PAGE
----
Fort Worth gospel star Kirk Franklin won three Grammy awards and the Dallas/Denton band Snarky Puppy continued its winning streak Sunday night by picking up its fifth trophy in as many tries at the 65th annual awards show in Los Angeles.
Franklin — a perennial Grammy favorite who’s now won 19 awards — topped the list of North Texas winners for his collaboration with the Atlanta group Maverick City Music. Franklin and the group earned trophies for best gospel album (One Deluxe), gospel song/performance (“Kingdom”) and contemporary Christian song/performance (“Fear Is Not My Future”).
Snarky Puppy won the contemporary instrumental album award for its Dallas-themed Empire Central, recorded live last March during an eight-night stand at the Deep Ellum Art Co. The sprawling jazz-funk ensemble has now won that category four times in the last eight years, adding to a crowded mantel that includes an R&B performance Grammy for its 2013 song “Something.”
Another Dallas act, DOMi and JD Beck, were up against Snarky Puppy for the contemporary instrumental album award for their Blue Note debut Not Tight. The keyboard-and-drum duo also lost in the best new artist race to jazz singer Samara Joy.
Taylor Gayle Rutherfurd, the Plano-raised, Nashville-based singer who simply goes by Gayle, scored a song-of-the-year nomination for her hit “ABCDEFU” but lost to Bonnie Raitt’s “Just Like That.” Irving native Liz Rose had also been nominated in that category for co-writing Taylor Swift’s “All Too Well.”
Arlington-raised singer Maren Morris and Miranda Lambert, who grew up in Van Alstyne and Lindale, went home empty-handed after competing against each other in the country album, song and solo performance categories. Willie Nelson won the country album trophy for A Beautiful Time and country solo performance for “Live Forever,” a song by the late Corsicana-born songwriter Billy Joe Shaver. Last week, in a nod to his six-decade career, Nelson was nominated for the Rock & Roll Hall of Fame.
Burleson-raised Kelly Clarkson, Grapevine’s Norah Jones and the Arlington quintet Pentatonix all lost in the traditional pop vocal album race to Michael Bublé's When Christmas Comes Around. Doja Cat and Grapevine native Post Malone lost in the group/duo performance category to Kim Petras and Sam Smith’s “Unholy.”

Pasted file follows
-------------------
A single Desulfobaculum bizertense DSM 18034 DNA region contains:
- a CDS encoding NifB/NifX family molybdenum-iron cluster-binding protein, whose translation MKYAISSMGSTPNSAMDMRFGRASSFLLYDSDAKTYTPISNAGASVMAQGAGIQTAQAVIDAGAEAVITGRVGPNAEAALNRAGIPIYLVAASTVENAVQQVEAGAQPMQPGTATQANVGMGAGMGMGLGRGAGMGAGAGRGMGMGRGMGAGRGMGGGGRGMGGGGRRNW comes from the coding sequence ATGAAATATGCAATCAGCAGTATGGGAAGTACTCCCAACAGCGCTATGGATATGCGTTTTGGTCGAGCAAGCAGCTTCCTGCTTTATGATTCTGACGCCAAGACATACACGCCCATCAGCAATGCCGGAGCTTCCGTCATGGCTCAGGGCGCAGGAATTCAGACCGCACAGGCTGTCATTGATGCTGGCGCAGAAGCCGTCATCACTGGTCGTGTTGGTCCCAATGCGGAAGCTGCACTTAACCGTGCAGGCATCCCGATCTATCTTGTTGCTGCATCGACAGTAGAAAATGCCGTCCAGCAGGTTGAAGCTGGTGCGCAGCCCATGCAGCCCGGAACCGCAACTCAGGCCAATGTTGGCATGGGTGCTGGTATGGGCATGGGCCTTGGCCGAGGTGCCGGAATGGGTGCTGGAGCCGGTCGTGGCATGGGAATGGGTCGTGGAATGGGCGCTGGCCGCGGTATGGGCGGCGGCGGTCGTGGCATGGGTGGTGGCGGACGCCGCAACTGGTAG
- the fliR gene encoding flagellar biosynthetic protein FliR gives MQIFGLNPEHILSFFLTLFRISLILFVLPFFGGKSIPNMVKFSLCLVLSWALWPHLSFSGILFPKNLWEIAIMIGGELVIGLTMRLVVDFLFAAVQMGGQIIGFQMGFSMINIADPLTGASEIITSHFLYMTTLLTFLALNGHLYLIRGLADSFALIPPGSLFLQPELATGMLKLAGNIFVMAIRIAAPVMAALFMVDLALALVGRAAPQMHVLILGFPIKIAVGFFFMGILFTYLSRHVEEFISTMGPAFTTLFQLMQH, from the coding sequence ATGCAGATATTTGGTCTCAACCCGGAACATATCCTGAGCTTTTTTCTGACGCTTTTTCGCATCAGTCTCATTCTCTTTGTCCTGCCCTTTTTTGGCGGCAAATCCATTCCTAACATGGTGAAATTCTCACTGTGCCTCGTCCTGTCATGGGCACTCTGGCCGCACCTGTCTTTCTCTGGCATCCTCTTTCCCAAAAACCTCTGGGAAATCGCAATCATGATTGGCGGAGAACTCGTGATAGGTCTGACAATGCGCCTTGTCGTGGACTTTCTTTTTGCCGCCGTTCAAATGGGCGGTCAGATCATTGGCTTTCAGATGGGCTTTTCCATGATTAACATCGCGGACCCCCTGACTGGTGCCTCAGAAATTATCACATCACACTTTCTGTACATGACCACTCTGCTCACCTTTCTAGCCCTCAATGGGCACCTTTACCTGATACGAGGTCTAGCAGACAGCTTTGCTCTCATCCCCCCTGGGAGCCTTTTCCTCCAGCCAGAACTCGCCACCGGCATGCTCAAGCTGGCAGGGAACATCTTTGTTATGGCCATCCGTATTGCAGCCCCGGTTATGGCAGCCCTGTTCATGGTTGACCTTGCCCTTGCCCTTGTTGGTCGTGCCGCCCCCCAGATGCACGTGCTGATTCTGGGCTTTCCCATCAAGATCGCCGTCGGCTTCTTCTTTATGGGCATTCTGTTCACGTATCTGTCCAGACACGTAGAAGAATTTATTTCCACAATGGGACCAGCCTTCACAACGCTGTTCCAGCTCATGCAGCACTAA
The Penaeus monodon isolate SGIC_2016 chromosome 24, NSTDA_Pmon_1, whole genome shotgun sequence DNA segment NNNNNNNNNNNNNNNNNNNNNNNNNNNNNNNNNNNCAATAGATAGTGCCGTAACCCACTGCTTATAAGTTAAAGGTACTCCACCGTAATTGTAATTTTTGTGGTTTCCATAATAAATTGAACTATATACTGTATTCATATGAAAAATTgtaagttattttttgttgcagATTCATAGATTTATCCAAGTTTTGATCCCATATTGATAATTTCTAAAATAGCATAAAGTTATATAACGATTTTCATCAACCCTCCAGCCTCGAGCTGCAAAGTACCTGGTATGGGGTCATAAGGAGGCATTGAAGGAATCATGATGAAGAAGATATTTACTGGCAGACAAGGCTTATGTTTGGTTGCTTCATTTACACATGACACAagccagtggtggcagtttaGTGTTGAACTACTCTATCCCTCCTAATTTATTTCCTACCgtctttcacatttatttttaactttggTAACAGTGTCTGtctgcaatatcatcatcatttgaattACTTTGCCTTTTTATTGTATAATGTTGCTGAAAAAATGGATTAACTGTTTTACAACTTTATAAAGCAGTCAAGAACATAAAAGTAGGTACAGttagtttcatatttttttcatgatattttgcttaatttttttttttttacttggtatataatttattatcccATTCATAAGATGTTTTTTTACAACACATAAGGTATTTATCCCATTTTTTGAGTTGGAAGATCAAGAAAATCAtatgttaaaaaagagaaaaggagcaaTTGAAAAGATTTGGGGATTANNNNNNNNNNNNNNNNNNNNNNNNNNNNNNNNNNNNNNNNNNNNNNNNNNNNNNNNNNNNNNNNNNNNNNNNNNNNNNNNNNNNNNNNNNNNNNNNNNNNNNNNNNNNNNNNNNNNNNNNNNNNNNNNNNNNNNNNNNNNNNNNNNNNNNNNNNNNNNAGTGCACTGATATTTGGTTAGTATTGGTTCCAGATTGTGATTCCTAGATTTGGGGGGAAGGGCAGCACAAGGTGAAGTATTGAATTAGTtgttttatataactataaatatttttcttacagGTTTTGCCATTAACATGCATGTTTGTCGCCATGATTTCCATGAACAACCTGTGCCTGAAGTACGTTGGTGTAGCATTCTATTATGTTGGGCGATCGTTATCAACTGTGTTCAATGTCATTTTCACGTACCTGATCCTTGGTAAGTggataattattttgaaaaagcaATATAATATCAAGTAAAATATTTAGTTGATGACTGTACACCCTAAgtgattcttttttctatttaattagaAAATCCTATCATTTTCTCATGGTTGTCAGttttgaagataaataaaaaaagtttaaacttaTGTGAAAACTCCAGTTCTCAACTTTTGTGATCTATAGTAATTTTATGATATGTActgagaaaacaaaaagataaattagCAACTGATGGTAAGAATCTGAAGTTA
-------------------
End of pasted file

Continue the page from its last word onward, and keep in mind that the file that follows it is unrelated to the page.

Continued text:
East Texas native and past Grammy winner Kacey Musgraves performed during the memorial segment, playing Loretta Lynn’s acoustic guitar as she sang the late country legend’s trademark tune, “Coal Miner’s Daughter.”
Houston native Beyoncé was the night’s biggest winner, snagging four trophies and breaking the record for most Grammy wins at 32, even as she lost out for song, record and album of the year. She surpassed the conductor Sir Georg Solti in wins.
A Dallas fan appeared on the CBS telecast ahead of the album of the year announcement, praising Kendrick Lamar, who was nominated for Mr. Morale & The Big Steppers. “I was at his very first concert in Dallas in a little bitty club,” she said. “In 2017, I had a GoFundMe set up to earn money to get a new accessible vehicle. Kendrick Lamar found out about it and decided to surprise me and he bought me a brand new van. I can relate to his realness and spirituality, kind of his outlook on the world.”
Harry Styles beat out Lamar for the award with Harry’s House.
Last week, DeSoto High School choir director Pamela Dawson won this year’s Grammy Music Educator Award, which comes with a $10,000 prize and a matching grant for her school’s music program. The show’s host, Trevor Noah, gave a shout-out to a smiling Dawson in the closing minutes of the show.